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NOM - Nomenclature Committee

 

1pdf Report 2013

 

Clearly, the molecules and cells of interest for the studies performed by immunologists are also relevant for studies in many other scientific areas outside immunology. Furthermore the functional abilities of these molecules and/or cells may not be unequivocal and may vary with the system studied. Therefore, a common language becomes of the utmost importance to integrate all the relevant information. Where would biological knowledge in biology stand without English as its common language?
For these reasons, the immunologists use whenever possible a nomenclature coordinated with HGNC, the Human Genome Nomenclature Committee. However, major difficulties may persist in giving a gene and its product a unique designation, particularly due to post-translational modifications. Furthermore, referring to a function of a gene product could obviously be appealing, but would not really be flexible as with time the functions investigated change as newer assays and concepts emerge. This greatly complicates the task of obtaining a nomenclature that would be universal, unambiguous, flexible, informative, neutral, easy to remember and simple. However this makes the effort worthwhile and IUIS nomenclature committee fosters the formation of subcommittees dedicated to specific areas of nomenclature, whenever needed.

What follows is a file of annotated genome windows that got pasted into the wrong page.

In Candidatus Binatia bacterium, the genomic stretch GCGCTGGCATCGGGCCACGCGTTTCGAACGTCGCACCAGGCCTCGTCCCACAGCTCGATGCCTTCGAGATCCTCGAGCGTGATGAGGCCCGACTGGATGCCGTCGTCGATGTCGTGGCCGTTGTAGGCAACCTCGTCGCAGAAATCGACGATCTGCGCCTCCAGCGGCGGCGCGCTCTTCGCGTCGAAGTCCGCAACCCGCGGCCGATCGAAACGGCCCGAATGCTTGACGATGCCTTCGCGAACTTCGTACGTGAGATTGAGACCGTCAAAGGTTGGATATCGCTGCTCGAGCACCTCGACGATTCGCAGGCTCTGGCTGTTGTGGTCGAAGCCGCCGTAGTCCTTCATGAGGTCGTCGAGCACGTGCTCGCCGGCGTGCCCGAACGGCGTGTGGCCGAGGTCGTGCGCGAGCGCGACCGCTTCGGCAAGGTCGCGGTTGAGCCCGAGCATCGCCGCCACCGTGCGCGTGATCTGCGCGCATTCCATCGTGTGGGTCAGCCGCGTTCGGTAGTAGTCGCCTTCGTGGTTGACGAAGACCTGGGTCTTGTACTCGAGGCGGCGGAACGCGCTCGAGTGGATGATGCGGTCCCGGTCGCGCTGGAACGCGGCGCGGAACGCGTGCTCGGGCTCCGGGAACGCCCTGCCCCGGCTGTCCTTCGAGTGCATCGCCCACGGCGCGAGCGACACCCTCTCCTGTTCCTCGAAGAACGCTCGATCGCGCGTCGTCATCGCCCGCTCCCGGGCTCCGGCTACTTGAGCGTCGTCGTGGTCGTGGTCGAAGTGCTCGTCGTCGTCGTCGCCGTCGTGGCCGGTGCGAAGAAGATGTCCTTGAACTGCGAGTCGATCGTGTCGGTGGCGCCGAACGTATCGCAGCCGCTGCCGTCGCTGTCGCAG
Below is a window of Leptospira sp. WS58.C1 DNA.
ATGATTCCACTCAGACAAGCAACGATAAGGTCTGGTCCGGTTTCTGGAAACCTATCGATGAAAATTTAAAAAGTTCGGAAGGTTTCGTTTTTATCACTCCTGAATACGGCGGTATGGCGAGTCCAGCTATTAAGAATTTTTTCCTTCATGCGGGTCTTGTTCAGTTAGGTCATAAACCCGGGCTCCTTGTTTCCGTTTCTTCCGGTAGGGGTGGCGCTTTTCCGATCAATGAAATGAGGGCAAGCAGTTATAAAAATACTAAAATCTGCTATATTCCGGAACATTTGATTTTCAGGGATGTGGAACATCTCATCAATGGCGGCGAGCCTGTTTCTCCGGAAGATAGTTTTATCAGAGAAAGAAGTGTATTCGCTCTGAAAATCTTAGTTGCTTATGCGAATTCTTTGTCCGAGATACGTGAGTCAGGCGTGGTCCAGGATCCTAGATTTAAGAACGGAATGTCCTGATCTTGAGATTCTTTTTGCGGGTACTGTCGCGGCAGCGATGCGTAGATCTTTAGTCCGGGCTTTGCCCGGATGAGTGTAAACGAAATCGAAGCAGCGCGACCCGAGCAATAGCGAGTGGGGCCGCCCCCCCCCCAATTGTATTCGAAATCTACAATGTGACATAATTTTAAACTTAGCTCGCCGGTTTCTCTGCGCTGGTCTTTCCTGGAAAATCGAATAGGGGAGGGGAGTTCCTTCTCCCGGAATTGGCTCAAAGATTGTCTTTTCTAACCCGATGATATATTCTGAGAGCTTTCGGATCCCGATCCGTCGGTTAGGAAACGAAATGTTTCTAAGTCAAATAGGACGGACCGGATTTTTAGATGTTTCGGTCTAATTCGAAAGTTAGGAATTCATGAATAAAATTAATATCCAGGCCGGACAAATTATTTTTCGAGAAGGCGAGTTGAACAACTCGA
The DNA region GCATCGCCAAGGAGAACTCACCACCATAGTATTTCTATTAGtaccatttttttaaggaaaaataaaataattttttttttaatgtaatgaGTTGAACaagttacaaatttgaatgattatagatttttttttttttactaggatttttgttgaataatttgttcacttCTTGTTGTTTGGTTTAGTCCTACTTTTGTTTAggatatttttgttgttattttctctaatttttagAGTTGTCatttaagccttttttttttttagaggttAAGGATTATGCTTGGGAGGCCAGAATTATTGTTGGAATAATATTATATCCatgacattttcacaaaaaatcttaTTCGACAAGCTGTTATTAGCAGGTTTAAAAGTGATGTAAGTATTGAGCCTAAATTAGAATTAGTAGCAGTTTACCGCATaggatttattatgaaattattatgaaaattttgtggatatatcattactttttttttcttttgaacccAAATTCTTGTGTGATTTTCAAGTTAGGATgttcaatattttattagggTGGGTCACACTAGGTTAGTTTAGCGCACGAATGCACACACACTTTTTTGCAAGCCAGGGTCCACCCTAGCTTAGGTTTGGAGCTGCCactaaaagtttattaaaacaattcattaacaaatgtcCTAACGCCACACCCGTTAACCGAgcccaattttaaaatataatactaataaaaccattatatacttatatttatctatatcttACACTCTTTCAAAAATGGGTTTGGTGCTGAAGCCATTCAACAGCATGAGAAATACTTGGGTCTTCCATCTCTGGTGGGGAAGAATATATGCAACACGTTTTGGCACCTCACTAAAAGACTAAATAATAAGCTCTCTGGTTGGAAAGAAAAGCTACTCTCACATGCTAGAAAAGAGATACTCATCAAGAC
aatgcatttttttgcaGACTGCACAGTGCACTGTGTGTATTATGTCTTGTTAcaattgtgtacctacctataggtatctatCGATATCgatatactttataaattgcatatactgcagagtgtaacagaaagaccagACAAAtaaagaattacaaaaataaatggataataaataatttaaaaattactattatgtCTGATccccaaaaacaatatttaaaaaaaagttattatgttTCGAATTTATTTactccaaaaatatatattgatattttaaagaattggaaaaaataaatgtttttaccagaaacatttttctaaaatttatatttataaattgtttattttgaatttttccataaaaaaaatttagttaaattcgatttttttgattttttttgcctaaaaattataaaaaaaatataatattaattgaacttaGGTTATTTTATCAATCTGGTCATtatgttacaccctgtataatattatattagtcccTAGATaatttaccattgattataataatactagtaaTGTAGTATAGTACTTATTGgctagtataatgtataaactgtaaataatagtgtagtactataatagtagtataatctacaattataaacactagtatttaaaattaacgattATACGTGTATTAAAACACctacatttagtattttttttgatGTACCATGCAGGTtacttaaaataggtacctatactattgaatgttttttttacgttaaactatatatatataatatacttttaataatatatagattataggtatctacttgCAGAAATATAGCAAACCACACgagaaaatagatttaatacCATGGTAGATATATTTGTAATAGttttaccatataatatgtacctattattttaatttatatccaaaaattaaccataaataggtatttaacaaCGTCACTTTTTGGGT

A new subcommittee should consists in scientists coming from various parts of the world, well known in a specific field and endorsed by their society or scientific community. After a wet workshop, a classical or virtual meeting, the subcommittee should seek approval for their proposed consensus nomenclature during the yearly IUIS council meeting.

The IUIS approved nomenclature will be posted on IUIS website, in addition to specific societies websites and will be submitted for publications in journals.

There are presently 10 nomenclature sub-committees approved by IUIS/WHO: Allergens, CD molecules, Chemokines, Collectins, Complement, Immunoglobulins and T cell receptors, Interleukins, KIR, MALT, monocytes, and DC.
Detailed informations can be obtained from respective subcommittee chairs and specialty websites.